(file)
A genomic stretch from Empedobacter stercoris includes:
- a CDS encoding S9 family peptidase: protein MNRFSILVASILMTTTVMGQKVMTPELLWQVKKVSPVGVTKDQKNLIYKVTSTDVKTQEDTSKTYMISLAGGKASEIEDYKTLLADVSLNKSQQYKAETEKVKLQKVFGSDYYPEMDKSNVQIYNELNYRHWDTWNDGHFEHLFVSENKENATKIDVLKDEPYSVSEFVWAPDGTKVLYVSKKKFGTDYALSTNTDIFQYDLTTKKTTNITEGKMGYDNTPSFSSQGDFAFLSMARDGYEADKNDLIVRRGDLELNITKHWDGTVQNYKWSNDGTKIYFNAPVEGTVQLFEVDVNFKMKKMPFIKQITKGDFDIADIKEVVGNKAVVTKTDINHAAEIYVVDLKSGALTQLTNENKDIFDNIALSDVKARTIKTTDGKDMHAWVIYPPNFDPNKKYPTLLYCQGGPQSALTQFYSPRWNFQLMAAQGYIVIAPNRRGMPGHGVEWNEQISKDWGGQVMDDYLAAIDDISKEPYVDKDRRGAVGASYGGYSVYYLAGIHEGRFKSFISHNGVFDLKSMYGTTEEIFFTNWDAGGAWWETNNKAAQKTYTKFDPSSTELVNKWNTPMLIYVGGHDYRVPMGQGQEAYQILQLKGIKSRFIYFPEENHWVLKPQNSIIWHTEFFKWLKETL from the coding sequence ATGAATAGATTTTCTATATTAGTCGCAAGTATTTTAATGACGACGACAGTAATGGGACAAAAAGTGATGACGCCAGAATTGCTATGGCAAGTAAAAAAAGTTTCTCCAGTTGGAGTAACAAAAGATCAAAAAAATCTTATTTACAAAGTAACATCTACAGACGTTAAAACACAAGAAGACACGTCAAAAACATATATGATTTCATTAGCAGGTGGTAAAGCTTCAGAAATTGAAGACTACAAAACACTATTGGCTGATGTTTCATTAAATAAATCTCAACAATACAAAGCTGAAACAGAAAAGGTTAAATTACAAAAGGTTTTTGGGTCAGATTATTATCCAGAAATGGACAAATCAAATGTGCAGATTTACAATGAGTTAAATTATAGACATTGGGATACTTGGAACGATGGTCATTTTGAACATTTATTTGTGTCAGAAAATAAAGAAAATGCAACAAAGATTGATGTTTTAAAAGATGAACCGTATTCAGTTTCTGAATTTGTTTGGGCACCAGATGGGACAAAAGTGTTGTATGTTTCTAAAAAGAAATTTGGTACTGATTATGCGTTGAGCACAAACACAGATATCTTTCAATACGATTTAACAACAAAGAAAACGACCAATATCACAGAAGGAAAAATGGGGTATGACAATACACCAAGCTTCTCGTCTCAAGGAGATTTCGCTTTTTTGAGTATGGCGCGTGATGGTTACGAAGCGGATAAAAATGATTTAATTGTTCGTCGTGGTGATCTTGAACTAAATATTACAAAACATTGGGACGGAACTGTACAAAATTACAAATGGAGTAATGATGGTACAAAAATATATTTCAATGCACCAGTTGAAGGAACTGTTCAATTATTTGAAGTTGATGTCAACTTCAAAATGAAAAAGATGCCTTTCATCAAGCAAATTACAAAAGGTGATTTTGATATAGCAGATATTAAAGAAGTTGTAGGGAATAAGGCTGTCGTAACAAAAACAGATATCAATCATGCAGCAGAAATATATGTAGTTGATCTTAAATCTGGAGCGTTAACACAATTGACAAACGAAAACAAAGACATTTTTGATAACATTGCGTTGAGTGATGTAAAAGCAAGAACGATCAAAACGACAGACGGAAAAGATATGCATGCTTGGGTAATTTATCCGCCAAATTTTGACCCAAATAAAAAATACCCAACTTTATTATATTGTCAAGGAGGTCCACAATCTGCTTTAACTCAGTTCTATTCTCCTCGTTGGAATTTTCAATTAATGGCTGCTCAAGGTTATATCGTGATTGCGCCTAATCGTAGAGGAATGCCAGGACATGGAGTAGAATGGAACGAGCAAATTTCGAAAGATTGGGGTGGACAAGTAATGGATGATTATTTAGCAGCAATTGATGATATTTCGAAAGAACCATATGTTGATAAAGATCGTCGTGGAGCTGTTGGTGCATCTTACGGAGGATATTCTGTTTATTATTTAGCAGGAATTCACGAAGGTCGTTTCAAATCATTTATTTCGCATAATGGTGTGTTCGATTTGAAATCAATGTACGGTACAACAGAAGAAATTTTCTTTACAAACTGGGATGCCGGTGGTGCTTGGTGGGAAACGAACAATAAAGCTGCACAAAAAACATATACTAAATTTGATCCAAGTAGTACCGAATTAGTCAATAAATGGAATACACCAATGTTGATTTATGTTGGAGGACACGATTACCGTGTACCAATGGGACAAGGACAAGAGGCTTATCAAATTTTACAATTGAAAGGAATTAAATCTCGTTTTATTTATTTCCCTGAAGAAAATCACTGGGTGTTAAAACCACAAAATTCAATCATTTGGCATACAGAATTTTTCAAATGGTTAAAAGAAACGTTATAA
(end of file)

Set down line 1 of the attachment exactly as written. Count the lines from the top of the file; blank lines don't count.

A genomic stretch from Empedobacter stercoris includes: